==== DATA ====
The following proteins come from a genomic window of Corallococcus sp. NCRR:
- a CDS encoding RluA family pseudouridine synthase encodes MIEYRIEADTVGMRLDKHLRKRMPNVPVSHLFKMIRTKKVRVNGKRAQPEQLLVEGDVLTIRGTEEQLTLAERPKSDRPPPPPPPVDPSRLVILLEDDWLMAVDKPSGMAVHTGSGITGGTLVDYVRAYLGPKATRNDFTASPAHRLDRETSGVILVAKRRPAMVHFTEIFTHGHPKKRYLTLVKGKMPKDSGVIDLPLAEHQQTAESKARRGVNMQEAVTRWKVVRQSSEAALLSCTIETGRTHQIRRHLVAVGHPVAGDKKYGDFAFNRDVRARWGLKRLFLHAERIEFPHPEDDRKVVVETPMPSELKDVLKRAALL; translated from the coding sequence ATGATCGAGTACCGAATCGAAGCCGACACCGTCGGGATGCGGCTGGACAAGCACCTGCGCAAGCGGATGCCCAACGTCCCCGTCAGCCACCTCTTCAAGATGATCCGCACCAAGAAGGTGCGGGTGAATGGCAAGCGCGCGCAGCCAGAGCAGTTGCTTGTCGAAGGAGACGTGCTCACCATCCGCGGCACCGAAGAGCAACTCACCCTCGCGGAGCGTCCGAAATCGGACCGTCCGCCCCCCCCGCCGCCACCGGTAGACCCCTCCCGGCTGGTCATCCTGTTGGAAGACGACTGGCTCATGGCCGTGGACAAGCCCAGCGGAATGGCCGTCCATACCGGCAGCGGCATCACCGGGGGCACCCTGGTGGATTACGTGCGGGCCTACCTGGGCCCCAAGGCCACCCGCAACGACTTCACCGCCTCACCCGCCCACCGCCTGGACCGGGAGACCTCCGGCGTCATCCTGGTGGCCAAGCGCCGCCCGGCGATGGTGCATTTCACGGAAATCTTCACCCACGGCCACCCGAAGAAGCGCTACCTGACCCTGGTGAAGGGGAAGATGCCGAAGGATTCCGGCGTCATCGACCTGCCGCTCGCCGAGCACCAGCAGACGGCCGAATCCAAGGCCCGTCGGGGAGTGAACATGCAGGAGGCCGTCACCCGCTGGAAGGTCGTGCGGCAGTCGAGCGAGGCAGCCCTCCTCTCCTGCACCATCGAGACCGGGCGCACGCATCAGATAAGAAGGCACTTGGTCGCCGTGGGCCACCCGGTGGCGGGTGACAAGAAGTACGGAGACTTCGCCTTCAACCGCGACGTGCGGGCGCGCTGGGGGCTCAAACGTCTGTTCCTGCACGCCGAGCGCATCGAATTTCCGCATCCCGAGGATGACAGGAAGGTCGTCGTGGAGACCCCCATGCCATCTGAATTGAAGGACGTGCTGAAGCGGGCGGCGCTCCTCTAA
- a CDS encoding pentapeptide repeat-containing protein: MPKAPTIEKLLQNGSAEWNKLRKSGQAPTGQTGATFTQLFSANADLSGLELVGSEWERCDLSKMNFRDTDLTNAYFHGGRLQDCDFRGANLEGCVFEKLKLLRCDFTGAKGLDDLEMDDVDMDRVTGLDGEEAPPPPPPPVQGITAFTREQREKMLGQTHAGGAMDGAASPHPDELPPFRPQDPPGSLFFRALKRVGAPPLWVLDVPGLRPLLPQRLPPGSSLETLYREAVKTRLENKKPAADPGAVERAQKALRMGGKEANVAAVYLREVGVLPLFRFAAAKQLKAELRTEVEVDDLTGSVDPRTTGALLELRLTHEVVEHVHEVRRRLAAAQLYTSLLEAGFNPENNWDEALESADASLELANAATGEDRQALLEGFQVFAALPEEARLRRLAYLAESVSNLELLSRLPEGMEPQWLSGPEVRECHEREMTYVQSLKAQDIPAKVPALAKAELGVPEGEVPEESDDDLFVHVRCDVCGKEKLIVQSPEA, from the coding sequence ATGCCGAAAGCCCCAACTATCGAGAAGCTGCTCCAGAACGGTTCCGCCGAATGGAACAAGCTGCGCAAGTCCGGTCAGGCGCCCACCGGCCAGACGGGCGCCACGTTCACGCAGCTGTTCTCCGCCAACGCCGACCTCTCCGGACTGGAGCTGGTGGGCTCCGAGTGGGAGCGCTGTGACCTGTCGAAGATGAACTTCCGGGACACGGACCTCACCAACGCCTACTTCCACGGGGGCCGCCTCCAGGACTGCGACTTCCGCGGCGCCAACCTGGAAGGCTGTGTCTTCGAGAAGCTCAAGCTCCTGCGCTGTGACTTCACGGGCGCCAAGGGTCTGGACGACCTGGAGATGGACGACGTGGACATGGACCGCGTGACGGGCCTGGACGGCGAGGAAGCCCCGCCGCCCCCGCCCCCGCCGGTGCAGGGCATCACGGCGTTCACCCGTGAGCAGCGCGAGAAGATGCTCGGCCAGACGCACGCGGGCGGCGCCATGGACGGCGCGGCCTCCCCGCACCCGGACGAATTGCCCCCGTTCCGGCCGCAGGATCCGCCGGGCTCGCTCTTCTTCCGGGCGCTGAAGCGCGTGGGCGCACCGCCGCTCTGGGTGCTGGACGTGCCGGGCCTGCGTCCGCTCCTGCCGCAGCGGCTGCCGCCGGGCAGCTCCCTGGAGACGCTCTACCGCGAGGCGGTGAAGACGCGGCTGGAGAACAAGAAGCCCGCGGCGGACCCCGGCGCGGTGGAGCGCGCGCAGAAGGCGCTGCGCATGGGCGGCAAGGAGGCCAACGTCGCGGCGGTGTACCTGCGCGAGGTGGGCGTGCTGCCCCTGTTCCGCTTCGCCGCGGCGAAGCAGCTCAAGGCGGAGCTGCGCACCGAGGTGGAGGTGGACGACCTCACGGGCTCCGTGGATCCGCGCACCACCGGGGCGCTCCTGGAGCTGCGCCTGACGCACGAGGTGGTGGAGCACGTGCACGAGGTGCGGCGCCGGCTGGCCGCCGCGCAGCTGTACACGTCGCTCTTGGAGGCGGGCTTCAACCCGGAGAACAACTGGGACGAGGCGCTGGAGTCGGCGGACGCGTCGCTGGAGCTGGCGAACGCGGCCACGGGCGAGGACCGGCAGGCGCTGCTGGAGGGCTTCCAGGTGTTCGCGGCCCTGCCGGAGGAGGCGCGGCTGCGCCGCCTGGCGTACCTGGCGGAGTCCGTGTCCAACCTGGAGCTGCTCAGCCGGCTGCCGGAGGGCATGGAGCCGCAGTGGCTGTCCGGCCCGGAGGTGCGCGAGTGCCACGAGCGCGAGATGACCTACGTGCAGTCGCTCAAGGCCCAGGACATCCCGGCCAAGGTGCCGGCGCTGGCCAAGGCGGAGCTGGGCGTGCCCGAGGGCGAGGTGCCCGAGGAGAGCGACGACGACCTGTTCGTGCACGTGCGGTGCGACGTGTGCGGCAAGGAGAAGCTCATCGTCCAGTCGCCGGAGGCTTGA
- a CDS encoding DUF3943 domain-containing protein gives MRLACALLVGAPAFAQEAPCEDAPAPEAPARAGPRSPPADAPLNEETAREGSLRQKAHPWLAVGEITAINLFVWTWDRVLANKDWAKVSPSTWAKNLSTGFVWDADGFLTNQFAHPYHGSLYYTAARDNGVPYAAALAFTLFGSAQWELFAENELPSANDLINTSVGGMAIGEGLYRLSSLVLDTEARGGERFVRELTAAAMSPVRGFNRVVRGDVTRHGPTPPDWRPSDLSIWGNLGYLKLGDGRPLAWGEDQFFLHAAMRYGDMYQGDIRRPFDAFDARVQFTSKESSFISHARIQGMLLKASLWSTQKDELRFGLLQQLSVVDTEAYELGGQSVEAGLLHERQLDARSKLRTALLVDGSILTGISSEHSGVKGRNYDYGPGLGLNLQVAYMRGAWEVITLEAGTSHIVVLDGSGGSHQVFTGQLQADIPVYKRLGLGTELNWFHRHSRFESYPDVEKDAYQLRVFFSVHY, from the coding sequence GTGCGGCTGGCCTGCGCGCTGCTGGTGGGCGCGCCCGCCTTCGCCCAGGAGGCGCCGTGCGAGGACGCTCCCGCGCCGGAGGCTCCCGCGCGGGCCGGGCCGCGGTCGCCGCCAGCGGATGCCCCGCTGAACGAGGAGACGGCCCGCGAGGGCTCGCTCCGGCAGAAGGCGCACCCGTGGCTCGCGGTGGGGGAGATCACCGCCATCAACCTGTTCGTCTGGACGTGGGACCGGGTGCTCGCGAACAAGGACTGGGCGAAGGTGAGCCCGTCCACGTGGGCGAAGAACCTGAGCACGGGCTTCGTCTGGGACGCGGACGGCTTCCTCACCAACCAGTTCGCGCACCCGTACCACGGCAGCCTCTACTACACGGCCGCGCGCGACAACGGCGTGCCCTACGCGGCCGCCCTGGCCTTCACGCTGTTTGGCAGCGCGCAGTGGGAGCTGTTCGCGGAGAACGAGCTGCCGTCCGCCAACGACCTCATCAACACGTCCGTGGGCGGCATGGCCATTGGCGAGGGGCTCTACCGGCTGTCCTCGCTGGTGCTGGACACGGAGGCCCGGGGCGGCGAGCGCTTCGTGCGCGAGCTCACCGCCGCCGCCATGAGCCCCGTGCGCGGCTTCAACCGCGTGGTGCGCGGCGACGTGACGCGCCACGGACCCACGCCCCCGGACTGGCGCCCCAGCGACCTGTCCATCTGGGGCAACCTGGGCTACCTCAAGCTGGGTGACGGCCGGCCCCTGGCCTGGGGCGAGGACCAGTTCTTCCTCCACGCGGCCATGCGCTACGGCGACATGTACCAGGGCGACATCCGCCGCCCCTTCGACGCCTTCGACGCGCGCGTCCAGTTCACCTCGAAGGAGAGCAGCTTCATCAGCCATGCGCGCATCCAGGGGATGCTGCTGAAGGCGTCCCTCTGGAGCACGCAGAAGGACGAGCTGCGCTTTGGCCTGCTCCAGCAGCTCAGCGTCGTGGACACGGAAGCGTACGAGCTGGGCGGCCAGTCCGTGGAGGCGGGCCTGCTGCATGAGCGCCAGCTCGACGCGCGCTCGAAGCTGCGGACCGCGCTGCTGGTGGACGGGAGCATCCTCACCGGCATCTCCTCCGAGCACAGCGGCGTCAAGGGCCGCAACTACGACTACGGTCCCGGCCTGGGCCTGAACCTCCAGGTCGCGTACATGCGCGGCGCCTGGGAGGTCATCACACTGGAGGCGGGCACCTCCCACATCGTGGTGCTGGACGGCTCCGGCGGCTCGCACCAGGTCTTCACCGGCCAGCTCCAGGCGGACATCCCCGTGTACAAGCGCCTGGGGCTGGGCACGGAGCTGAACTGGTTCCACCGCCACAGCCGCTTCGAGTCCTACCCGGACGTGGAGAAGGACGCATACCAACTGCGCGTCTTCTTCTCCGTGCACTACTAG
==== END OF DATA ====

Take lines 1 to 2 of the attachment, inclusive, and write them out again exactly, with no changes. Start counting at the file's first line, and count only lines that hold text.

The following proteins come from a genomic window of Corallococcus sp. NCRR:
- a CDS encoding RluA family pseudouridine synthase encodes MIEYRIEADTVGMRLDKHLRKRMPNVPVSHLFKMIRTKKVRVNGKRAQPEQLLVEGDVLTIRGTEEQLTLAERPKSDRPPPPPPPVDPSRLVILLEDDWLMAVDKPSGMAVHTGSGITGGTLVDYVRAYLGPKATRNDFTASPAHRLDRETSGVILVAKRRPAMVHFTEIFTHGHPKKRYLTLVKGKMPKDSGVIDLPLAEHQQTAESKARRGVNMQEAVTRWKVVRQSSEAALLSCTIETGRTHQIRRHLVAVGHPVAGDKKYGDFAFNRDVRARWGLKRLFLHAERIEFPHPEDDRKVVVETPMPSELKDVLKRAALL; translated from the coding sequence ATGATCGAGTACCGAATCGAAGCCGACACCGTCGGGATGCGGCTGGACAAGCACCTGCGCAAGCGGATGCCCAACGTCCCCGTCAGCCACCTCTTCAAGATGATCCGCACCAAGAAGGTGCGGGTGAATGGCAAGCGCGCGCAGCCAGAGCAGTTGCTTGTCGAAGGAGACGTGCTCACCATCCGCGGCACCGAAGAGCAACTCACCCTCGCGGAGCGTCCGAAATCGGACCGTCCGCCCCCCCCGCCGCCACCGGTAGACCCCTCCCGGCTGGTCATCCTGTTGGAAGACGACTGGCTCATGGCCGTGGACAAGCCCAGCGGAATGGCCGTCCATACCGGCAGCGGCATCACCGGGGGCACCCTGGTGGATTACGTGCGGGCCTACCTGGGCCCCAAGGCCACCCGCAACGACTTCACCGCCTCACCCGCCCACCGCCTGGACCGGGAGACCTCCGGCGTCATCCTGGTGGCCAAGCGCCGCCCGGCGATGGTGCATTTCACGGAAATCTTCACCCACGGCCACCCGAAGAAGCGCTACCTGACCCTGGTGAAGGGGAAGATGCCGAAGGATTCCGGCGTCATCGACCTGCCGCTCGCCGAGCACCAGCAGACGGCCGAATCCAAGGCCCGTCGGGGAGTGAACATGCAGGAGGCCGTCACCCGCTGGAAGGTCGTGCGGCAGTCGAGCGAGGCAGCCCTCCTCTCCTGCACCATCGAGACCGGGCGCACGCATCAGATAAGAAGGCACTTGGTCGCCGTGGGCCACCCGGTGGCGGGTGACAAGAAGTACGGAGACTTCGCCTTCAACCGCGACGTGCGGGCGCGCTGGGGGCTCAAACGTCTGTTCCTGCACGCCGAGCGCATCGAATTTCCGCATCCCGAGGATGACAGGAAGGTCGTCGTGGAGACCCCCATGCCATCTGAATTGAAGGACGTGCTGAAGCGGGCGGCGCTCCTCTAA